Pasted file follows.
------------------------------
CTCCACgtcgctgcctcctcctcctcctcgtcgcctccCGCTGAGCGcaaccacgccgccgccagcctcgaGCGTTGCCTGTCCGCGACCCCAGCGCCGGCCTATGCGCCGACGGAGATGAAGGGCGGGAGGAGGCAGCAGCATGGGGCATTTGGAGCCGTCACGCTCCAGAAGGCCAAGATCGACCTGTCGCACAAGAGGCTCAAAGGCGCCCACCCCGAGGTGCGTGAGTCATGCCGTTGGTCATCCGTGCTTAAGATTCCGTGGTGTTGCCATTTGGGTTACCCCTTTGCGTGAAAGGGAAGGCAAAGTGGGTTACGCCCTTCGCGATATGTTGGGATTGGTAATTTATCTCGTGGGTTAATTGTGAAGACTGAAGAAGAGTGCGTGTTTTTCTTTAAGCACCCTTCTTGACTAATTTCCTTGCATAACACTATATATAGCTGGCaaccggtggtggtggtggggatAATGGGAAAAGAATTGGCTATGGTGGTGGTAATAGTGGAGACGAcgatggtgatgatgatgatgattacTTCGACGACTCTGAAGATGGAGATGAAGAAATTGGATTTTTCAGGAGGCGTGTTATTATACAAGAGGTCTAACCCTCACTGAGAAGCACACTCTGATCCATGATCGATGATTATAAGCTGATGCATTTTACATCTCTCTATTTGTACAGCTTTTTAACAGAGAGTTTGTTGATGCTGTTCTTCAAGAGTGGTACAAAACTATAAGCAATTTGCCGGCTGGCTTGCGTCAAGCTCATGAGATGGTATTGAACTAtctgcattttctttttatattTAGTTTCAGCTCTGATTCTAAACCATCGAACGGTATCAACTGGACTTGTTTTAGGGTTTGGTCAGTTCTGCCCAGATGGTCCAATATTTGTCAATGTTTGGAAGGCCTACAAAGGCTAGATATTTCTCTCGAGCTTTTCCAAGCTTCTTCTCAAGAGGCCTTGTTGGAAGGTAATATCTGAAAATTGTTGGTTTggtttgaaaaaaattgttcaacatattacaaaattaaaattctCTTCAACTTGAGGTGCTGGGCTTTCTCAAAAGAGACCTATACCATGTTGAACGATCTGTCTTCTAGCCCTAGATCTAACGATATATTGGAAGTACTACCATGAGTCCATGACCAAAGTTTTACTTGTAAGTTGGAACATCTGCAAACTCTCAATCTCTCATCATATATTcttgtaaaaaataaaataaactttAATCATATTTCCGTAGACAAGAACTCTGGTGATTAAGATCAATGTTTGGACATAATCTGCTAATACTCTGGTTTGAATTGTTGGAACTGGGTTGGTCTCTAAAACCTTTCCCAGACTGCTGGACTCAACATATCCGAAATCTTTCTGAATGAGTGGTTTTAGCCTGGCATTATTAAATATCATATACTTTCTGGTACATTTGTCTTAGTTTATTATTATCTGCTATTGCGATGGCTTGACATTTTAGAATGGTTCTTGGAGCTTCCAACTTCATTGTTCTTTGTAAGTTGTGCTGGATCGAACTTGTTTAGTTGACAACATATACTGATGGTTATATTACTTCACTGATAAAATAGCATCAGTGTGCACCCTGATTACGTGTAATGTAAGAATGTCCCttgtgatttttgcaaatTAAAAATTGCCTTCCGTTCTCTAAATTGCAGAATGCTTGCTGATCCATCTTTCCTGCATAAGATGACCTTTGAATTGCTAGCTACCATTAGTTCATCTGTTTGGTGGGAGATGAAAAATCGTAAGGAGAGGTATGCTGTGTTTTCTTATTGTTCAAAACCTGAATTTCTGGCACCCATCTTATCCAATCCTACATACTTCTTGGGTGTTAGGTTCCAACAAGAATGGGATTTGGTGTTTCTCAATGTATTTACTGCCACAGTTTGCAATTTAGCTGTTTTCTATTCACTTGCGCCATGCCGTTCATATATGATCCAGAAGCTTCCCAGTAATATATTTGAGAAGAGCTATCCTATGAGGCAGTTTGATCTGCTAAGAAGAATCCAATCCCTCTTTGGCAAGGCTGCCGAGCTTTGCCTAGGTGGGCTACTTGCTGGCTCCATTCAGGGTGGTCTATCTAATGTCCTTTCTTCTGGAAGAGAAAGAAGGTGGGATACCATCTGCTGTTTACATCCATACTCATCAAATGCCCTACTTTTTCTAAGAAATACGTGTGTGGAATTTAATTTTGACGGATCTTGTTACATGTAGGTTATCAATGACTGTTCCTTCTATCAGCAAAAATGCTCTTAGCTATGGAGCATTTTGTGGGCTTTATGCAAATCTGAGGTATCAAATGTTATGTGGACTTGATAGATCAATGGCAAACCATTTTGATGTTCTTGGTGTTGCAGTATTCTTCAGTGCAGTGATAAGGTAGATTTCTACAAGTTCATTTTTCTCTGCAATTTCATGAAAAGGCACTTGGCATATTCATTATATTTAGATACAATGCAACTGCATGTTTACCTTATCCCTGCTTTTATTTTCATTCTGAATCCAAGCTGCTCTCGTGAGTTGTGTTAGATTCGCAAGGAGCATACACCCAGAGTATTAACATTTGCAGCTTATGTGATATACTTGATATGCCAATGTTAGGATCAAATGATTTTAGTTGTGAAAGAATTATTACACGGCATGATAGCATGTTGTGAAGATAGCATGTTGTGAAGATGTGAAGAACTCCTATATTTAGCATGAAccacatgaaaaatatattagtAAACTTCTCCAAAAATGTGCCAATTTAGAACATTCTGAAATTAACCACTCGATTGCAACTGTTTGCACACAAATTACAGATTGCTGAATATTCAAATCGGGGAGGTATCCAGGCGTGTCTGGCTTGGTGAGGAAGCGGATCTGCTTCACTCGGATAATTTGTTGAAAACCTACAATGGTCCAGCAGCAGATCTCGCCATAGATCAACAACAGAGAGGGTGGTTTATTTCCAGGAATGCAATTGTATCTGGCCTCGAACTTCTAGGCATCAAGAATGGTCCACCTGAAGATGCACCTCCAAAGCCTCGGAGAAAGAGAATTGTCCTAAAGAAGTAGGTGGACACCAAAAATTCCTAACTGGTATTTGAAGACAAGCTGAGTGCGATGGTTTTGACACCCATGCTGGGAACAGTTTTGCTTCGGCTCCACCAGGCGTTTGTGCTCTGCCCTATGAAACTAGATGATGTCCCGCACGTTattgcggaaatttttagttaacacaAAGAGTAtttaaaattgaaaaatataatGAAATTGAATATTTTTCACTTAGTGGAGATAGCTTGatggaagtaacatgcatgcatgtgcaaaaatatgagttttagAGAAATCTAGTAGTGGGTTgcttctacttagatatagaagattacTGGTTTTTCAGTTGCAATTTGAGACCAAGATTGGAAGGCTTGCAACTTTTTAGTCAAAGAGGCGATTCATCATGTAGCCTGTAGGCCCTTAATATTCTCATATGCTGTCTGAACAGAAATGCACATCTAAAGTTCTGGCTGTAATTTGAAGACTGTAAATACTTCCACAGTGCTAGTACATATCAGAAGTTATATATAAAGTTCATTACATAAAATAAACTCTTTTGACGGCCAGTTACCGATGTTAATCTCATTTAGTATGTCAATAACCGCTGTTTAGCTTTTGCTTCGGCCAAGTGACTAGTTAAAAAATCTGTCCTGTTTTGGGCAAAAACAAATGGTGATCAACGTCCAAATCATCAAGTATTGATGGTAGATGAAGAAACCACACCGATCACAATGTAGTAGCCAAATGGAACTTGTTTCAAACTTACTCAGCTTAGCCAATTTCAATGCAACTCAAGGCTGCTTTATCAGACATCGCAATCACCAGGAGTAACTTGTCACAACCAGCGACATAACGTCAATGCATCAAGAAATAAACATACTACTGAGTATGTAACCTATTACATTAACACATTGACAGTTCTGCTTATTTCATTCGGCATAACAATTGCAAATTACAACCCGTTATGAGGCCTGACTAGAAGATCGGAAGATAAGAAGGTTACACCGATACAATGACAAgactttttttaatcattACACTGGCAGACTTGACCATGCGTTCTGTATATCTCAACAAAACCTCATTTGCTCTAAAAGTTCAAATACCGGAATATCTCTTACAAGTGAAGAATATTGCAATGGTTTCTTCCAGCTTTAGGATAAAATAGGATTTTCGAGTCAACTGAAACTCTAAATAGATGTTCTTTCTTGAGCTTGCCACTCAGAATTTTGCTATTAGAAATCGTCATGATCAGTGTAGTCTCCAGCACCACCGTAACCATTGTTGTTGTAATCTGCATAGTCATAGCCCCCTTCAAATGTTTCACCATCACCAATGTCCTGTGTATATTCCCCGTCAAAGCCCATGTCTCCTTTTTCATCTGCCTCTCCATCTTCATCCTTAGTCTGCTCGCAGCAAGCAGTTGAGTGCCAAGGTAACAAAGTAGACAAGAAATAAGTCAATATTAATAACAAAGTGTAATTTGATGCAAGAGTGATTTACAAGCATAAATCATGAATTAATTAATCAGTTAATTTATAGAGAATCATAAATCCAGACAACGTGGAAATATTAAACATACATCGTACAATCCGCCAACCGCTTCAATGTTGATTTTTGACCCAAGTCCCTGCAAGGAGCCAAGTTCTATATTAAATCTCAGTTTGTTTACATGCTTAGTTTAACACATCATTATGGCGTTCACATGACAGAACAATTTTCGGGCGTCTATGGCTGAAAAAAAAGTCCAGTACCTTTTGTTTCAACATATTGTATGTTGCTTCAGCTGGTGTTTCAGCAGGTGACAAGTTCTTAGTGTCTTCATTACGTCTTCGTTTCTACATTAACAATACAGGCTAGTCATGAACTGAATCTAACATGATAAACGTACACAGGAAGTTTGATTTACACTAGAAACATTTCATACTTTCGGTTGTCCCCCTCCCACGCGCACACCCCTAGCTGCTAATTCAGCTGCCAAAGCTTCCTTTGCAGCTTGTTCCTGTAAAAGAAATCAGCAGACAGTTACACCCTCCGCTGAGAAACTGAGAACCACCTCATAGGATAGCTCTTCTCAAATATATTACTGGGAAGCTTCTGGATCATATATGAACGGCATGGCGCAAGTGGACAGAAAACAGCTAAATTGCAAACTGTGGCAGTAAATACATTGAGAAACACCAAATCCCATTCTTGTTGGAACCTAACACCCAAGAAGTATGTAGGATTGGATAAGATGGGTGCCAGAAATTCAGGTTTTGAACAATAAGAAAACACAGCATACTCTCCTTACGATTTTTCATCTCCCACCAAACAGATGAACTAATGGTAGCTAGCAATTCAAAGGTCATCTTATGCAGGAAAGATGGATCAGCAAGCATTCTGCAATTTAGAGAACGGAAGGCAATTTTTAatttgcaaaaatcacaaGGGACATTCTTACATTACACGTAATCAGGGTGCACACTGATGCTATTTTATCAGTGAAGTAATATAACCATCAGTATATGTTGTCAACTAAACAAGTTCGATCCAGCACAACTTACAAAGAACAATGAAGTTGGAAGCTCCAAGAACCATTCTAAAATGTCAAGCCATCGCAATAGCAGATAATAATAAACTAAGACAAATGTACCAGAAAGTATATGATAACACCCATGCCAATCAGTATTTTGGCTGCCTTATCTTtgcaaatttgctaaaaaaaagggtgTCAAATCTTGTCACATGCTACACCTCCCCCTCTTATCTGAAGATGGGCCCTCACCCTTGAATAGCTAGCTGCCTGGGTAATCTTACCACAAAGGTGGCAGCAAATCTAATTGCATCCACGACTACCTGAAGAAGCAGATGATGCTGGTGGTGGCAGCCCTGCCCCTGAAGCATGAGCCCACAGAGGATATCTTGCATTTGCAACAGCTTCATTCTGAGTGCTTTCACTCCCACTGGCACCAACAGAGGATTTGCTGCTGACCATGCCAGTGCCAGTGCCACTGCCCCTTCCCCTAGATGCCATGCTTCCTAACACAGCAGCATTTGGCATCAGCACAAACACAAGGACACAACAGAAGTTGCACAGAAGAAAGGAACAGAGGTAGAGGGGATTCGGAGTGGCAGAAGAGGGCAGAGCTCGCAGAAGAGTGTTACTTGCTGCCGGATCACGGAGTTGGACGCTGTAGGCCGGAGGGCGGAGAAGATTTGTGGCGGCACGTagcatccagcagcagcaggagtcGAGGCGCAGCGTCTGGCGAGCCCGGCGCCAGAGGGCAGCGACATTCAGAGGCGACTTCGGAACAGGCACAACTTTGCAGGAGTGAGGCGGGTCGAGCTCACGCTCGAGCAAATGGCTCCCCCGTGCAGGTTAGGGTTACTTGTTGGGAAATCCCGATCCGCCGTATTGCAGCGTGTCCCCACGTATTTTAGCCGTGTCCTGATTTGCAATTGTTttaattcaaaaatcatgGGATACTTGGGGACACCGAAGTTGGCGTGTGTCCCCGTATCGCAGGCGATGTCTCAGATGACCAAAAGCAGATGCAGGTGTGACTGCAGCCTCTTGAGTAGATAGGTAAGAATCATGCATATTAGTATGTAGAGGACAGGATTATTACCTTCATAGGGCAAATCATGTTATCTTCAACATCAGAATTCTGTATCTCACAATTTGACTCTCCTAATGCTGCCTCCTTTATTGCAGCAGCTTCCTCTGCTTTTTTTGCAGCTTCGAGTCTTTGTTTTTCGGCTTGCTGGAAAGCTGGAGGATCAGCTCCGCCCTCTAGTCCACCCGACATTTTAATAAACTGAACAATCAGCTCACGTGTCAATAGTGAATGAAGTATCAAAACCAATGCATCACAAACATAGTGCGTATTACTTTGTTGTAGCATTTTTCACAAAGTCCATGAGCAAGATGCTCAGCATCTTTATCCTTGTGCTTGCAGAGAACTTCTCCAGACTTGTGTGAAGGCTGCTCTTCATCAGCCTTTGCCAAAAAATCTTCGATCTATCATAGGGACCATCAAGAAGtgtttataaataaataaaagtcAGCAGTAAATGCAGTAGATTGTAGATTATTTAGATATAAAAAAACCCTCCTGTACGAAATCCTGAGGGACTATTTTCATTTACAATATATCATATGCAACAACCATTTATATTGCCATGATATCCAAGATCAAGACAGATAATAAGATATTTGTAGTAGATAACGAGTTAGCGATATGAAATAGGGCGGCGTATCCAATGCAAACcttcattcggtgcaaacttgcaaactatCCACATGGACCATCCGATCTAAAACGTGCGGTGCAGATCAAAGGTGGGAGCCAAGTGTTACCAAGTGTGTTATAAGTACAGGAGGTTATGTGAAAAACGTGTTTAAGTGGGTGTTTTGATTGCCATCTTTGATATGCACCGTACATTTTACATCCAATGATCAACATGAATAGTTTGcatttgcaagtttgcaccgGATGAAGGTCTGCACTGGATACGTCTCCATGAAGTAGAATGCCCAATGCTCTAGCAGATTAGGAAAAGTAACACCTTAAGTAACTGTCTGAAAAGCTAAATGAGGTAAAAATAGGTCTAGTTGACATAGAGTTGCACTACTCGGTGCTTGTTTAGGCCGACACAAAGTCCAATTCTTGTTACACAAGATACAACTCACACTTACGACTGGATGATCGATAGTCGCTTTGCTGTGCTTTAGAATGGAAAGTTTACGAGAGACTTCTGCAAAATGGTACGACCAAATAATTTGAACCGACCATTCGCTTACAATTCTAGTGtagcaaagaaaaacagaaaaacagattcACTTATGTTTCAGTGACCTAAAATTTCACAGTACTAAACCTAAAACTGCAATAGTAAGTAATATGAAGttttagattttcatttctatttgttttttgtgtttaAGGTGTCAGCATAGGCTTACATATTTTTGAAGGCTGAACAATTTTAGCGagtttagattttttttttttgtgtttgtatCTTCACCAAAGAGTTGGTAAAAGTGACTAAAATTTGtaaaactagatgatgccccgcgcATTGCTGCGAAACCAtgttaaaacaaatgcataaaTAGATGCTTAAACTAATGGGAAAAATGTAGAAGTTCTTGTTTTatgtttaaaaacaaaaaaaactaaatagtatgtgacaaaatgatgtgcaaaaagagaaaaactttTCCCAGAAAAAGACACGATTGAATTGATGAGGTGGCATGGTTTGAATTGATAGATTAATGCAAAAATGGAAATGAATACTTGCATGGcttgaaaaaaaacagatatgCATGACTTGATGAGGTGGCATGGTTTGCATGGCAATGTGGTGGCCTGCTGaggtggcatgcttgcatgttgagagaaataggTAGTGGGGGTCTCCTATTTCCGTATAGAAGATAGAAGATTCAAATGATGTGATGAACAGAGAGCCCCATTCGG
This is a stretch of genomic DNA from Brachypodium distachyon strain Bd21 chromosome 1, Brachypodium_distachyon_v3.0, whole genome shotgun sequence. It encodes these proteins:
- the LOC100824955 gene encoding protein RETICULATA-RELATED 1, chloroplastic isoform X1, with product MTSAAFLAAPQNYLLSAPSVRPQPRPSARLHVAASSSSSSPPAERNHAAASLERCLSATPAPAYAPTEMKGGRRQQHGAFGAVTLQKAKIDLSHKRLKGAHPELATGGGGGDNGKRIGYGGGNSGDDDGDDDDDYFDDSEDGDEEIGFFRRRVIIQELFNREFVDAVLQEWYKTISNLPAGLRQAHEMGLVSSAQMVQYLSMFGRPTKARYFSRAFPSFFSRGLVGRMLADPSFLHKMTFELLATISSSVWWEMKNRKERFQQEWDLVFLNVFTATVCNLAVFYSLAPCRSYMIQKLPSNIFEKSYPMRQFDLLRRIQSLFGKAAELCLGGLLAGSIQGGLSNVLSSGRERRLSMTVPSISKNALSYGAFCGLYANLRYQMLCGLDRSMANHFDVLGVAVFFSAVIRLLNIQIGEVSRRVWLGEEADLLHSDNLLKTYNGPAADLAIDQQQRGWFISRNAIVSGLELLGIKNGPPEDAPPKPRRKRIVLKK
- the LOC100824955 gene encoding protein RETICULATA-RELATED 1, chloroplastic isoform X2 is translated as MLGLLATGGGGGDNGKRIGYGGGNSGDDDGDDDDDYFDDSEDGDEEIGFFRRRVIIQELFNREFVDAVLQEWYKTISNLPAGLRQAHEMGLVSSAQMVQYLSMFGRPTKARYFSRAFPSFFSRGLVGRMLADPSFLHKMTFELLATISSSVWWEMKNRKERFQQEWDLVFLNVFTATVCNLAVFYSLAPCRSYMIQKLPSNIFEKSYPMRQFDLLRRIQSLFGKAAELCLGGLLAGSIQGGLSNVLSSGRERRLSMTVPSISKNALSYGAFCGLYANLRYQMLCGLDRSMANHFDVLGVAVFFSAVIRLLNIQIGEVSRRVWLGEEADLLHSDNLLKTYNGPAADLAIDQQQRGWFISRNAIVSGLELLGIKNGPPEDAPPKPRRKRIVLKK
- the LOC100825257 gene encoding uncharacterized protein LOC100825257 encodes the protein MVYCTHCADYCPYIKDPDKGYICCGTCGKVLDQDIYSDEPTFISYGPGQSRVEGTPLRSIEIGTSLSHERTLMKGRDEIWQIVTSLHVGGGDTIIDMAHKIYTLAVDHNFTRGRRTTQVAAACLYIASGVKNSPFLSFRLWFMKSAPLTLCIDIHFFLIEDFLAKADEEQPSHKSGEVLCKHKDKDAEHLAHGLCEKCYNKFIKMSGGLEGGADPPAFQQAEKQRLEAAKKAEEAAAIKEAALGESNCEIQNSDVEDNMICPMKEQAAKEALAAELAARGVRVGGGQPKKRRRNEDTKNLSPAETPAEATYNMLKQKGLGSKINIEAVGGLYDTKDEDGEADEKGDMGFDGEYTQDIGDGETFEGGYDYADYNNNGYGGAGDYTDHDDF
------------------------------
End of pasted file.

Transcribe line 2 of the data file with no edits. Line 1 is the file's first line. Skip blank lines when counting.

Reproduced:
This is a stretch of genomic DNA from Brachypodium distachyon strain Bd21 chromosome 1, Brachypodium_distachyon_v3.0, whole genome shotgun sequence. It encodes these proteins: